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In an op-ed today, the principal investigator for the New Horizons’ mission as well as his co-author for the history of that mission explained in detail why the definition for planet as imposed by the International Astronomical Union (IAU) is flawed and unworkable.
In 2006, the International Astronomical Union (IAU) announced an attempted redefinition of the word “planet” that excluded many objects, including Pluto. We think that decision was flawed, and that a logical and useful definition of planet will include many more worlds.
We find ourselves using the word planet to describe the largest “moons” in the solar system. Moon refers to the fact that they orbit around other worlds which themselves orbit our star, but when we discuss a world like Saturn’s Titan, which is larger than the planet Mercury, and has mountains, dunes and canyons, rivers, lakes and clouds, you will find us — in the literature and at our conferences — calling it a planet. This usage is not a mistake or a throwback. It is increasingly common in our profession and it is accurate.
Most essentially, planetary worlds (including planetary moons) are those large enough to have pulled themselves into a ball by the strength of their own gravity. Below a certain size, the strength of ice and rock is enough to resist rounding by gravity, and so the smallest worlds are lumpy. This is how, even before New Horizons arrives, we know that Ultima Thule is not a planet. Among the few facts we’ve been able to ascertain about this body is that it is tiny (just 17 miles across) and distinctly nonspherical. This gives us a natural, physical criterion to separate planets from all the small bodies orbiting in space — boulders, icy comets or rocky and metallic asteroids, all of which are small and lumpy because their gravity is too weak for self-rounding.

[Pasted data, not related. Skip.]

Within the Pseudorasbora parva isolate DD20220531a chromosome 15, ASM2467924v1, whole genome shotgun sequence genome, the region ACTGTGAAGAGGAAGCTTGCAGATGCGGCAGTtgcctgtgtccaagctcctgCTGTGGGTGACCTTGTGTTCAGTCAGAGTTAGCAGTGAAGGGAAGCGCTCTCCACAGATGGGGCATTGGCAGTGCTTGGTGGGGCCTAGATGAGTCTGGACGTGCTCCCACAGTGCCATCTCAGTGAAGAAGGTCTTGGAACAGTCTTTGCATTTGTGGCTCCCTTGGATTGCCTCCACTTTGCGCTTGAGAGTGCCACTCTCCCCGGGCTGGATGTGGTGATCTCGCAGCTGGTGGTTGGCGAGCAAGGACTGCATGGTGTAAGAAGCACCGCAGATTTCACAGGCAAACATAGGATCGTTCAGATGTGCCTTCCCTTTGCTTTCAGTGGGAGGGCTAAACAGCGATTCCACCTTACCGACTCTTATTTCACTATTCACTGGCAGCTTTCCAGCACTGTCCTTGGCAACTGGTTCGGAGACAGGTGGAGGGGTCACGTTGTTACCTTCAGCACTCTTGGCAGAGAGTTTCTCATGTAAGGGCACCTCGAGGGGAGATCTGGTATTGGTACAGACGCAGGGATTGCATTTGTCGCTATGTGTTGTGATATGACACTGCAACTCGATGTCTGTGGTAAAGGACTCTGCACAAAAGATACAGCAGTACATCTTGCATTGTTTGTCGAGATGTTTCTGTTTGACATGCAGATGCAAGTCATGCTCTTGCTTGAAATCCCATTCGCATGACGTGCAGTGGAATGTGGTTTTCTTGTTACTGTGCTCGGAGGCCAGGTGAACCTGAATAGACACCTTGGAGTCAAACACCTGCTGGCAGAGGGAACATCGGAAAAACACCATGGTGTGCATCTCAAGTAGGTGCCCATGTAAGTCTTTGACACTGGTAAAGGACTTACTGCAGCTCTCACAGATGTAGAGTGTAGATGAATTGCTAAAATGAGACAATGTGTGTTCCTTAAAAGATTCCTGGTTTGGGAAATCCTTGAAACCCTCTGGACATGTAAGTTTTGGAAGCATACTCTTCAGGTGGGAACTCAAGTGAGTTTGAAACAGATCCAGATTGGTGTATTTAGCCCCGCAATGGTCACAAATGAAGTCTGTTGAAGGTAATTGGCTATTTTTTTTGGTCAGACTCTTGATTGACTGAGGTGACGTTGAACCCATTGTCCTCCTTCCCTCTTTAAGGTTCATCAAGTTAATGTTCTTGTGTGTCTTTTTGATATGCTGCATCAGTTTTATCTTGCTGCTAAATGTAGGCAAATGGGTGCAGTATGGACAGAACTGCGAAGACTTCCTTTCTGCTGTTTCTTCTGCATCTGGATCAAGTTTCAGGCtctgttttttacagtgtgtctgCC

They go on to explain the flawed history of the IAU definition, and how it has simply not been accepted by astronomers and planetary scientists alike. The definition makes no sense, and excludes the thousands of exoplanets discovered orbiting other stars. They also point to a proposed new definition that is simple and admits to reality.
A planet is a sub-stellar mass body that has never undergone nuclear fusion and that has sufficient self-gravitation to assume a spheroidal shape adequately described by a triaxial ellipsoid regardless of its orbital parameters.
Whether or not the stuffed shirts at IAU ever officially endorse this definition, it is the one that human beings are using now, and it will be the one they use into the never-ending future.